Part VD: The Chemistry of Nutrition
We are winding down to the end of this series on The Chemistry of Aging and how to slow down the aging process. As I have said before, the same principles that decelerate the aging process are also the keys to health: What keeps us healthy also keeps us youthful!
A final note about the 80/20 rule: It is not uncommon for my new clients to think that they are eating plenty of vegetables; most people think that if they eat vegetables daily, then they are doing good… but many of these people are only consuming 4-6 servings of vegetables in a six-day period, when the optimum range is 5-7 servings PER DAY, for a total of 35-42 servings in a six-day period! These are usually the same people who are not having adequate bowel movements and are experiencing a host of health issues related to a toxic bowel: constipation, skin conditions, headaches, respiratory and sinus issues, etc. With adequate fiber, these issues frequently resolve themselves. I recommend that my clients start the day with vegetables:
Eggs on a bed of mixed greens or spinach
Green smoothies with kale, chard, spinach, and limited fruit
Veggie omelets or eggs blended with vegetables in the blender to “hide the chunks” if that is an issue, especially with kids
Anything you would normally serve with pasta or rice, put over a bed of steamed vegetables or greens
Vegetables for breakfast? I know it seems weird—it was to me at first too. In fact, I was first introduced to salad at breakfast in Japan. I have talked before about some of the seemingly “strange, superstitious” dietary practices that we encountered on our visits to Japan. But once again, through my nutritional training, I see the wisdom in this practice. We must adjust our thinking about what is “food,” and more specifically, what is “breakfast food.”
Click Hereto download a FREE eResource about Incorporating More Vegetables into Your Diet.
The fourth and final dietary principle that I ask all of my clients to apply is:
Shoot for the 60/40 ratio of raw vs. cooked foods in your diet
Dr. Bernard Jensen and many other respectable holistic healthcare practitioners agree that raw foods are important to the diet—these foods are whole and unadulterated, with enzymes left intact. However, depending on your digestive fitness, the ratio of raw to cooked foods may vary. The ability to digest food is the second factor that determines the pH of foods in the body. Undigested foods produce acid: Remember fromThe Chemistry of Digestion: Part IVA: “Any food that is not properly digested produces acid waste which leads to cellular inflammation,” and “You can eat the best food on the planet and have an overly acid pH if you are lacking digestive enzymes.” (Source: “Sunshine Sharing,” Vol. 13, No.2, Steve Horne & Lacreshia Laningham). Just as we do not feed babies or the very elderly all raw foods, those with compromised digestion cannot handle raw foods as well as those with properly functioning digestion. Additionally, digestive enzymes decline with age, hence the increased use of Prilosec, so supplementing with digestive enzymes is important. If foods ARE cooked, Dr. Jensen recommends that they are LIGHTLY cooked at very LOW temperatures for LONGER periods of time, thus preventing the destruction of natural enzymes and other healthful components in foods. For instance, although egg yolks contain cholesterol, they are also rich in lecithin which balances cholesterol; however, lecithin is delicate and easily destroyed through heat. Poaching eggs, or cooking at very low temperatures will prevent the destruction of the lecithin so that you can receive the full benefit of “the incredible, edible egg!”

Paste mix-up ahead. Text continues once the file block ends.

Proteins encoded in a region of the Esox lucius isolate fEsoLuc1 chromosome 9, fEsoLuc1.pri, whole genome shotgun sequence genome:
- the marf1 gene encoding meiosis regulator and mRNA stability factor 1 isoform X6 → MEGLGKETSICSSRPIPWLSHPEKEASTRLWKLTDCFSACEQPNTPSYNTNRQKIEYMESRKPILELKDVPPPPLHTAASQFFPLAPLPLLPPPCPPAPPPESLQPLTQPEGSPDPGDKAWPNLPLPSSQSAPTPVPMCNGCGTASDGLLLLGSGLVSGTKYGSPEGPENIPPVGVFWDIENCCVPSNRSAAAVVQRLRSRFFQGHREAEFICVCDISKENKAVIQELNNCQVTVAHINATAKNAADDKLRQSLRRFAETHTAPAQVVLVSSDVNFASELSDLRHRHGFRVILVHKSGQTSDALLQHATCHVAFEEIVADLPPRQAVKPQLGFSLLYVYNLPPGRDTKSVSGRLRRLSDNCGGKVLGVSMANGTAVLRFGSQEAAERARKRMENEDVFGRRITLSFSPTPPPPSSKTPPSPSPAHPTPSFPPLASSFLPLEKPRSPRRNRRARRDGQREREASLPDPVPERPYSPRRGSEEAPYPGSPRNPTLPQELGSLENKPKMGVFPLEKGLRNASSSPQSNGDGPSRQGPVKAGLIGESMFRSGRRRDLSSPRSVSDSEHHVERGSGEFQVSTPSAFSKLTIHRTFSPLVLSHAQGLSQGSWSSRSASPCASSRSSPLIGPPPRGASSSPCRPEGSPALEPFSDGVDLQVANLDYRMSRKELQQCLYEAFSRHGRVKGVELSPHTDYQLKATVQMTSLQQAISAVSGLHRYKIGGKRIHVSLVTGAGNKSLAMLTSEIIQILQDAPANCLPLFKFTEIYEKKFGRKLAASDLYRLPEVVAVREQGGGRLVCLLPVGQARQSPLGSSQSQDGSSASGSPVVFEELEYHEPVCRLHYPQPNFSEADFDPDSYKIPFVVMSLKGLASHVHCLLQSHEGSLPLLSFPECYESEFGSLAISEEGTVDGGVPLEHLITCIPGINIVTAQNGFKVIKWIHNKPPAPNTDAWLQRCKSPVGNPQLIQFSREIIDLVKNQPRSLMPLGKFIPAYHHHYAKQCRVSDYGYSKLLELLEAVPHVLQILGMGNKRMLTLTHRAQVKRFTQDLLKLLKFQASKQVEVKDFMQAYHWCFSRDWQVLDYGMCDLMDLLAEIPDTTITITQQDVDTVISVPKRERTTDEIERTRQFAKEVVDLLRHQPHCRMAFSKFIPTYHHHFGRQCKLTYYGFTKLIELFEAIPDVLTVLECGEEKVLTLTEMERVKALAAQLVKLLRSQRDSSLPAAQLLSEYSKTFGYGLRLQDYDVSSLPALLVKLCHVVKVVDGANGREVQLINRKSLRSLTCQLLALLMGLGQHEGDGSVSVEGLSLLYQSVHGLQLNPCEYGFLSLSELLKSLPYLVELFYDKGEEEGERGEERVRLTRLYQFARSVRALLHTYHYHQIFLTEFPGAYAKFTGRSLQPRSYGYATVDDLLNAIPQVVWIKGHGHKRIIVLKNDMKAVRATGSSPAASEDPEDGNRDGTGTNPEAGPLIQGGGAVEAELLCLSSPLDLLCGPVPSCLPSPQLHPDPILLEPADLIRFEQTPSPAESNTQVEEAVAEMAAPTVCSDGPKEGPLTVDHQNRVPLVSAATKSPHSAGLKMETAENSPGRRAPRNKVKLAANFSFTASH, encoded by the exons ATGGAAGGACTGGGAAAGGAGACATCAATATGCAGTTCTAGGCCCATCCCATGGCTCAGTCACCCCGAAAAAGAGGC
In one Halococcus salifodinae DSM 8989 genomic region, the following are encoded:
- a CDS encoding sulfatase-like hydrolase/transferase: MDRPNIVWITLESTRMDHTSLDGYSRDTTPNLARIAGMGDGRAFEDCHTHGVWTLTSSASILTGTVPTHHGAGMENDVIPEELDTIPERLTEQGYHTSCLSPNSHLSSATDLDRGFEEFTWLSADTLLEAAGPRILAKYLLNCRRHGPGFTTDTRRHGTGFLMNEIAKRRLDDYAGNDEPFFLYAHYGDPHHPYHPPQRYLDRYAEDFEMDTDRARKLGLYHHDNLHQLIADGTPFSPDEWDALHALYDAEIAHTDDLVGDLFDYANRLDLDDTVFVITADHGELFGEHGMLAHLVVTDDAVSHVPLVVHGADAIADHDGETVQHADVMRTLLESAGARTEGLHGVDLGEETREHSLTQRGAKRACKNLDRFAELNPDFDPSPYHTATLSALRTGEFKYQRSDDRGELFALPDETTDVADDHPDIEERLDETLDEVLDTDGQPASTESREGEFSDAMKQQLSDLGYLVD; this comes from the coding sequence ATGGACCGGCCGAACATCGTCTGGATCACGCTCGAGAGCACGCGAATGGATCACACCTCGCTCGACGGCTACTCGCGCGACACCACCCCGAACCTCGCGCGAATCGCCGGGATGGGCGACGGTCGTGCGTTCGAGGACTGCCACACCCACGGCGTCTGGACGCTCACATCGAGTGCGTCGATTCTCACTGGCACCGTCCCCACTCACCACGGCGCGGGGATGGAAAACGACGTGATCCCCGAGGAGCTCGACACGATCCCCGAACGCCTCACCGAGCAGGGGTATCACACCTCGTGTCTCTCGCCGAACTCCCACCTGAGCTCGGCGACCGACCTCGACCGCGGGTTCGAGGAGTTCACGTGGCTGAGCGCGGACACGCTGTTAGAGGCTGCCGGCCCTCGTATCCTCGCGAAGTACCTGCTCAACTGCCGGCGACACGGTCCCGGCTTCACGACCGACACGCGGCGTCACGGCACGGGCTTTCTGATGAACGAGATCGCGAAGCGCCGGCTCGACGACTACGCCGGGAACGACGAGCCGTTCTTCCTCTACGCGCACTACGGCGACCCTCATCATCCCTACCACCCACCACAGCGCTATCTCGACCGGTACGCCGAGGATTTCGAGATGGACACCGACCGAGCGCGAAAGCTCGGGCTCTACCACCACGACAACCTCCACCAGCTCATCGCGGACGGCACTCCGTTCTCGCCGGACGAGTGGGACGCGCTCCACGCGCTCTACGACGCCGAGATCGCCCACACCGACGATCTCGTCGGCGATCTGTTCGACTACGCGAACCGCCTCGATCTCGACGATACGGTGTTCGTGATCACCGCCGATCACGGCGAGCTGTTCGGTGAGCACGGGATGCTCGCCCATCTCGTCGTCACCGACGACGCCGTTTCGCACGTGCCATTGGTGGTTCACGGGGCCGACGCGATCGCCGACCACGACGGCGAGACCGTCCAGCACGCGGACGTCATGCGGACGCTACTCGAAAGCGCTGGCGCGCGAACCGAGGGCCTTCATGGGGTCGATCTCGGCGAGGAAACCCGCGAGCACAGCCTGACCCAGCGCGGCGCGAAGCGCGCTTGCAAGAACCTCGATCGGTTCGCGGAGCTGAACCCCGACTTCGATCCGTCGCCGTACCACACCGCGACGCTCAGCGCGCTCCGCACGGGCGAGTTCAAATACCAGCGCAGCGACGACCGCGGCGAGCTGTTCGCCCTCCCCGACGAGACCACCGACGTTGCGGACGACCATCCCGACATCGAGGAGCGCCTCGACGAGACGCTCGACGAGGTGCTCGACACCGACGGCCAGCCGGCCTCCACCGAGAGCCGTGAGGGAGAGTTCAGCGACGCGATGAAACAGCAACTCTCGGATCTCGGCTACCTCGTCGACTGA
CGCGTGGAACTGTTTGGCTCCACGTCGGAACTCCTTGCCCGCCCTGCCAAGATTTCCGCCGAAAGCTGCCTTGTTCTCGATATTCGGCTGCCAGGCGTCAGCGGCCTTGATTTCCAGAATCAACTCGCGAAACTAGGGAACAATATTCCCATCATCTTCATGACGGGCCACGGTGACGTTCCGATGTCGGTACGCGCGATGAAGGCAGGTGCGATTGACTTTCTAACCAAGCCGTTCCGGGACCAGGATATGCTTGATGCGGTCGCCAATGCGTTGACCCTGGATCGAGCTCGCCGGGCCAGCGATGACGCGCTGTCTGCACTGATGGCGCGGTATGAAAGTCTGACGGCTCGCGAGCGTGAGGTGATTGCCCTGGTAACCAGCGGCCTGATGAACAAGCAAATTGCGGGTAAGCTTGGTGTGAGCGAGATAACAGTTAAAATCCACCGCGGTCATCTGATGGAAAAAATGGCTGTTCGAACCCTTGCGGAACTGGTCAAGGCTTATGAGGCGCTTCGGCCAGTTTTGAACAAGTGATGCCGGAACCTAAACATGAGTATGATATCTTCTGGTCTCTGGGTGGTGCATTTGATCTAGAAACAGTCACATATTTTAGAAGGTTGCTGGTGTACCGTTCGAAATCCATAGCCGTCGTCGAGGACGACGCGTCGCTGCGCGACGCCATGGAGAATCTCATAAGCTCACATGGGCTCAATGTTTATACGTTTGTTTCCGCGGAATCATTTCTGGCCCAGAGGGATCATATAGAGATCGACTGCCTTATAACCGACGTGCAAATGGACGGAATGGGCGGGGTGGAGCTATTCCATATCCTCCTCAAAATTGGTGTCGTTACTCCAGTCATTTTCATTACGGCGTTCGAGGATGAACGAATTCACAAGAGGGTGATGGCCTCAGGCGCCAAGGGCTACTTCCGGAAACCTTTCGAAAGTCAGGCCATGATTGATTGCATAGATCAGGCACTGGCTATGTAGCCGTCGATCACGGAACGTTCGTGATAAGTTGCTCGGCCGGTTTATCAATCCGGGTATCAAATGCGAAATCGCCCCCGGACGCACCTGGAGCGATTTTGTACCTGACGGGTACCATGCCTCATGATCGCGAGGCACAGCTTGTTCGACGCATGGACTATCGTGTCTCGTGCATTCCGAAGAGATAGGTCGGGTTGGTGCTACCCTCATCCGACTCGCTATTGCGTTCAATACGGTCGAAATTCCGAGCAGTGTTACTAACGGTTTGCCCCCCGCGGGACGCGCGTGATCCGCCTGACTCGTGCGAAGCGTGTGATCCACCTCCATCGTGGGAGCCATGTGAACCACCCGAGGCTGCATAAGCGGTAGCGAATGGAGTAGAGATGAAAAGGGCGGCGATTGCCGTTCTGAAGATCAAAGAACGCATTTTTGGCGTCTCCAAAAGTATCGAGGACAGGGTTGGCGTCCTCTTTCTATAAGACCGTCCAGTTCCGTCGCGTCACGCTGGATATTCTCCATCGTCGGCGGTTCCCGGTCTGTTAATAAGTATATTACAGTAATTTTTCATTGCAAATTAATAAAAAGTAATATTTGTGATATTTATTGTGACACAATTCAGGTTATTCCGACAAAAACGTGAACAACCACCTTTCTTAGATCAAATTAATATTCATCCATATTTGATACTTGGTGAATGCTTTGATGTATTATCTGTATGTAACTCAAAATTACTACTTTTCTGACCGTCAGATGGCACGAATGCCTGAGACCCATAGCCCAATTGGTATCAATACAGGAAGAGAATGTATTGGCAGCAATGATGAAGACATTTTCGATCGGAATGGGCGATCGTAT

Along with eating nutrient-rich foods in their purest form, consuming foods high in anti-oxidants is a vital health practice. We will discuss the importance of antioxidant-rich foods and more about The Chemistry of Nutrition in the next and final installment of this blog. Stay tuned!